it -- if they'd got over there, they'd have gotten killed, too.
"If they'd let (Gen.) George Westmoreland alone, he'd
have handled the war for them. When trouble came, he was there. He
knew what to do. In my opinion, he was one of the greatest that ever
was. He didn't send you to do a job; he went with you. And when trouble
came and it didn't work out, he went to find out why. He wasn't no
slouch," he said.
Cpl. Robert Henry of Lima 3/5 who now resides in Florida,
said the enemy had no place to run above ground, so they went underground.
"They had entire facilities. They had trucks buried that
they could just drive right out of there. They had hospitals. I've
been in one of their underground hospitals. We're talking maybe 1,300,
1,400, 1,500 square feet -- the size of a house. It had individual
rooms -- more than one. They had one to keep the weapons, one for
motivation and training, they'd have a hospital down there. We're
talking about a full-blown operating table, generators, the whole
triage kind of treatment," he said.
One battle Cpl. Henry recalled was Meade River.
"That started the day before Thanksgiving 1968, and we
were screwed up on Dec. 1, 1968. We had five guys killed and about
40 some wounded.
"The worst day we had, I believe, was May 25, 1967. We
had, I think, 19 guys killed. And on Mother's Day of 1969, we had
18 guys killed. That's a huge, huge loss, at least for our war --
my war. I don't know what the Army did. I don't even know what the
1st Batallion, 1st Marines did. We just had our little area, probably
a 30 mile circle that we worked in, and we worked it for four or five
years. Guys would come and guys would go," he said.
The Viet Cong were not a very strong force as far as
carrying rifles and shooting at American troops, Henry said.
"They had no fire superiority, they had no air cover,
they had nothing to fight with except to snipe away at us -- nip,
nip and nip.
"They may put a guy out there like a sniper, and he's
shooting at us. We've got 180 guys in a big long line, and one guy
would pin us down maybe for hours at a time. Who's going to be the
guy who sticks up his head and trys to figure out where the guy's
The North Vietnamese Army was a different matter.
"They came down prepared with good weapons, good tactics,
good training, and they'd go toe-to-toe with us. They were well-trained
soldiers and would fight to the death. We fought to the death out
of necessity, not out of choice. It wasn't really our war. ... We
were there to get the hell out. Survival was probably the motivating
factor, for me anyway," Henry said.
George Austin of Kingsport was a track and wheel mechanic,
serving with the 11th Armored Cavalry or "Black Horse" before being
transferred to the 10th Armored Cavalry.
"The bad part about it was I enlisted. But it wasn't
because I wanted to. My mother put me in the Army when I was 17. So
to spite her, I signed up for Vietnam. I didn't have a lick of sense,"
The very first day Austin got to Vietnam, in June 1970,
his unit made a major push into Cambodia. It wasn't long, he said,
before he was thinking, "What the hell did I do?"
"The whole 11th Cav, they had about five troops which
had about 300-and-some guys in each troop and 30 to 40 tanks in a
troop -- they had a gigantic offensive. Two troops got completely
wiped out. It was horrible."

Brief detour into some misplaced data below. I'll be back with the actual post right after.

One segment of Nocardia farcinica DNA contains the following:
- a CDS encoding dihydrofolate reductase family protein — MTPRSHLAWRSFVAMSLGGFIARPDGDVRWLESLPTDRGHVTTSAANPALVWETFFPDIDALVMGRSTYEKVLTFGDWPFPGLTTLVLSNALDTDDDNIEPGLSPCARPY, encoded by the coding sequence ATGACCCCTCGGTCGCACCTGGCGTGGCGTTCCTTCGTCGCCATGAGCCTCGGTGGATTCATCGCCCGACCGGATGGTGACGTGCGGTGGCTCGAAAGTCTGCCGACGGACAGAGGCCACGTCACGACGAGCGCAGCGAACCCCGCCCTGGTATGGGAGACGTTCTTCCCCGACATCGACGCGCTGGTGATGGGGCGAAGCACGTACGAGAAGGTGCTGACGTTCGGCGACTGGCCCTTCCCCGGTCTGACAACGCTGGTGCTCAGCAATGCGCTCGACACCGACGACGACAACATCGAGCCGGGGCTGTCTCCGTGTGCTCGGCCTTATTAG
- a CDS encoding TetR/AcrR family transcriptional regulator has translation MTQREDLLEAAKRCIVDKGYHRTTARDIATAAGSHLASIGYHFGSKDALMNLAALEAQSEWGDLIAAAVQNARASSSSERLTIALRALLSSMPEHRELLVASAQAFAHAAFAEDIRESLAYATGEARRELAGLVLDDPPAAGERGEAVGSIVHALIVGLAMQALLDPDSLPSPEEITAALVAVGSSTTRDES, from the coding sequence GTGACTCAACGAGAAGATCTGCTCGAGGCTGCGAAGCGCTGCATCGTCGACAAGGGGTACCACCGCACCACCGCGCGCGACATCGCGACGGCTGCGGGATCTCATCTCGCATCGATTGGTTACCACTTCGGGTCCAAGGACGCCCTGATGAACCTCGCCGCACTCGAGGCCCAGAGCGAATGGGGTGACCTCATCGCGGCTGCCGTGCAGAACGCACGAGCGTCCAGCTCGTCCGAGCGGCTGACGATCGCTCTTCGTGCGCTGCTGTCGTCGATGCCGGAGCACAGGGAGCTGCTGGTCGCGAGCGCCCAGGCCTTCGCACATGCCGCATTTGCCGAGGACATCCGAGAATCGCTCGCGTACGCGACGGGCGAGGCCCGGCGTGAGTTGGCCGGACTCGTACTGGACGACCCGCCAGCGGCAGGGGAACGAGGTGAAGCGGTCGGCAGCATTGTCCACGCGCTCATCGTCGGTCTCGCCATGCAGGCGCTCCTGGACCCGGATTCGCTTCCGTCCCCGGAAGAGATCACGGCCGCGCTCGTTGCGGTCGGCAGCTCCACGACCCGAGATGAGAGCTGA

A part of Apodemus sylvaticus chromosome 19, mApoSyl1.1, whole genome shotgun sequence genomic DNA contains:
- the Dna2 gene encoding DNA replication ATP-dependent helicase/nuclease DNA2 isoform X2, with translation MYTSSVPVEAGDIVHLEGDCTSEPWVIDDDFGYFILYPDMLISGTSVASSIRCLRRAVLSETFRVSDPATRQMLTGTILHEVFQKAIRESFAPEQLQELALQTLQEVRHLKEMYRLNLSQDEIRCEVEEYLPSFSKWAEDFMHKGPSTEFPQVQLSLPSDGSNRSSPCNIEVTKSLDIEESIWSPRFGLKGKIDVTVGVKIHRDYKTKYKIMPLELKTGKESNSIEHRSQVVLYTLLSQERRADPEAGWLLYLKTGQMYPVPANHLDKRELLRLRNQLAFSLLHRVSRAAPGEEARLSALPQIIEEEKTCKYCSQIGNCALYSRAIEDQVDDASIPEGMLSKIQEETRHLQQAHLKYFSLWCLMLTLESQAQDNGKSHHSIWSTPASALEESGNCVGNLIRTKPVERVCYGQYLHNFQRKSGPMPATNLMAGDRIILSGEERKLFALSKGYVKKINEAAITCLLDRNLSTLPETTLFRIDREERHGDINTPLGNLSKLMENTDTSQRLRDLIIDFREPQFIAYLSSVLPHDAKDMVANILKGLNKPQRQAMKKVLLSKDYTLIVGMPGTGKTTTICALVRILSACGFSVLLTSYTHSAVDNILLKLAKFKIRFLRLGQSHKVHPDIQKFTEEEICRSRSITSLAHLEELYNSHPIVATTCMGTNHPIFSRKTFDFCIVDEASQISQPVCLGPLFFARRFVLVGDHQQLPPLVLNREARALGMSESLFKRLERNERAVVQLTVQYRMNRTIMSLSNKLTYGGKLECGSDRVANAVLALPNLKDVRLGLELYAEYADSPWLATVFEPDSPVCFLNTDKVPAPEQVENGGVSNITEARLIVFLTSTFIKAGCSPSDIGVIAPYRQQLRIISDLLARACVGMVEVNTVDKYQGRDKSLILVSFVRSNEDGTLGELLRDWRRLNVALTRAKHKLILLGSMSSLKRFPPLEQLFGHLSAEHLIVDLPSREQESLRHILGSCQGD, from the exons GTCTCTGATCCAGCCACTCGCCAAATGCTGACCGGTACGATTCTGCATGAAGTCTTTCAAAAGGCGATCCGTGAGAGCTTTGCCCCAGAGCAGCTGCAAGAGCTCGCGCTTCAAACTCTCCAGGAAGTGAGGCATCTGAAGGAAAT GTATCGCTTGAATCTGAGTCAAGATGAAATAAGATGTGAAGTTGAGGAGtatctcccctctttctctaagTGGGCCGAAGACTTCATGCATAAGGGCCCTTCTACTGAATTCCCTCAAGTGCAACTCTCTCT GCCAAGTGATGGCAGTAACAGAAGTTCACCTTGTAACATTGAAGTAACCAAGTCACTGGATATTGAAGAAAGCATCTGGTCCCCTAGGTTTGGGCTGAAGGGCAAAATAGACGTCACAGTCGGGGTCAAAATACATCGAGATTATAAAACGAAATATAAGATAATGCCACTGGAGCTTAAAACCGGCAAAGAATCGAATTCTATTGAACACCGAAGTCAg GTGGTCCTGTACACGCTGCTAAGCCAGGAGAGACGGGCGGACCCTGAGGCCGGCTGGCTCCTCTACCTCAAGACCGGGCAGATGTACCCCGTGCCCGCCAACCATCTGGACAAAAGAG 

Austin was only 18. "I really flipped out," he said.
"But there were a lot of other guys in the same boat. The battle was
so bad we had to retreat and regroup."
The Vietnamese weren't very good sports, according to
the Elizabethton gore gunner.
"You had to fight back the way they did. When the Geneva
Convention declares rules of war, there's things you do and things
you don't do, but when they're doing it to you, you do it back with
whatever you've got to do it with.
"We didn't go over there to fight in the first place.
We went over there to teach them to defend. We tried to do something
to help them. We sent food, cattle, everything, so that they could
do something besides raise rice. But it didn't work out.
"We'd get them out there and train them during the day
and then come back and fight them that night with what we'd taught
them that day.
"You couldn't tell one from the other. We didn't know
the difference of who they were. The Viet Cong would come right in
there in the classroom and sit right in there and you'd teach them.
It was a screwed up deal," he said.
"They'd send their kids in. The biggest majority of people
in the United States and other countries that had troops there, they
were human beings. And when they saw atrocities, they saw people starving
and people being mistreated, they'd do something about it. They'd
pick up kids and feed the kids and give them their own food, and they,
in turn, would load them down with C4, which is an explosive, and
send them into the mess hall and blow them all to pieces and you too
-- kids and all.
"This was laying the groundwork for a lot of death and
misery and dying, but we didn't know that. We were there for the right
reasons, but of course it turned sour. (The war) could have been over
with a long time (before it was), but our government saw fit to increase
troops, increase firepower, increase support, increase everything,
which just compounded the thing. We weren't allowed to do the job
and get it over with. We would go so far, and then we'd take the same
ground two or three times," he said.
The Elizabethton veteran was in Special Forces during
the Tet Offensive of 1968.
"It was just a slaughter," he said. "They were trying
to put a stop to the war at that time. They were going to try to bring
it to negotiations, so they poured it on everywhere. They waged war,
that one time. Had they went three or four more days, there wouldn't
be anybody left to tell the tale. They would have bombed them into
oblivion. But they would tell the people here one thing, and they
were doing something else."
The nightly news accounts were accurate, he said, "so
far as the information they got. But they didn't have the whole story.
They made it sound bad enough, but the reality was, you can't imagine."